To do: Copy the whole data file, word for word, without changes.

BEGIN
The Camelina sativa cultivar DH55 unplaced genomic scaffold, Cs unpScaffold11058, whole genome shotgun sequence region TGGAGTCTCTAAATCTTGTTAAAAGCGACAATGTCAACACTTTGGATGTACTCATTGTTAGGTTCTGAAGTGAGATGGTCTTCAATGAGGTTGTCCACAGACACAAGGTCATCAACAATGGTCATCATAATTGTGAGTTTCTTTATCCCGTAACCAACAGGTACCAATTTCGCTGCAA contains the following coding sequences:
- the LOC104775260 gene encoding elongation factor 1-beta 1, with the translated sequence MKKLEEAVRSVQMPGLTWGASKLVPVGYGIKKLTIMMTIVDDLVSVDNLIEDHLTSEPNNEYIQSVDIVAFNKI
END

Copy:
The Camelina sativa cultivar DH55 unplaced genomic scaffold, Cs unpScaffold11058, whole genome shotgun sequence region TGGAGTCTCTAAATCTTGTTAAAAGCGACAATGTCAACACTTTGGATGTACTCATTGTTAGGTTCTGAAGTGAGATGGTCTTCAATGAGGTTGTCCACAGACACAAGGTCATCAACAATGGTCATCATAATTGTGAGTTTCTTTATCCCGTAACCAACAGGTACCAATTTCGCTGCAA contains the following coding sequences:
- the LOC104775260 gene encoding elongation factor 1-beta 1, with the translated sequence MKKLEEAVRSVQMPGLTWGASKLVPVGYGIKKLTIMMTIVDDLVSVDNLIEDHLTSEPNNEYIQSVDIVAFNKI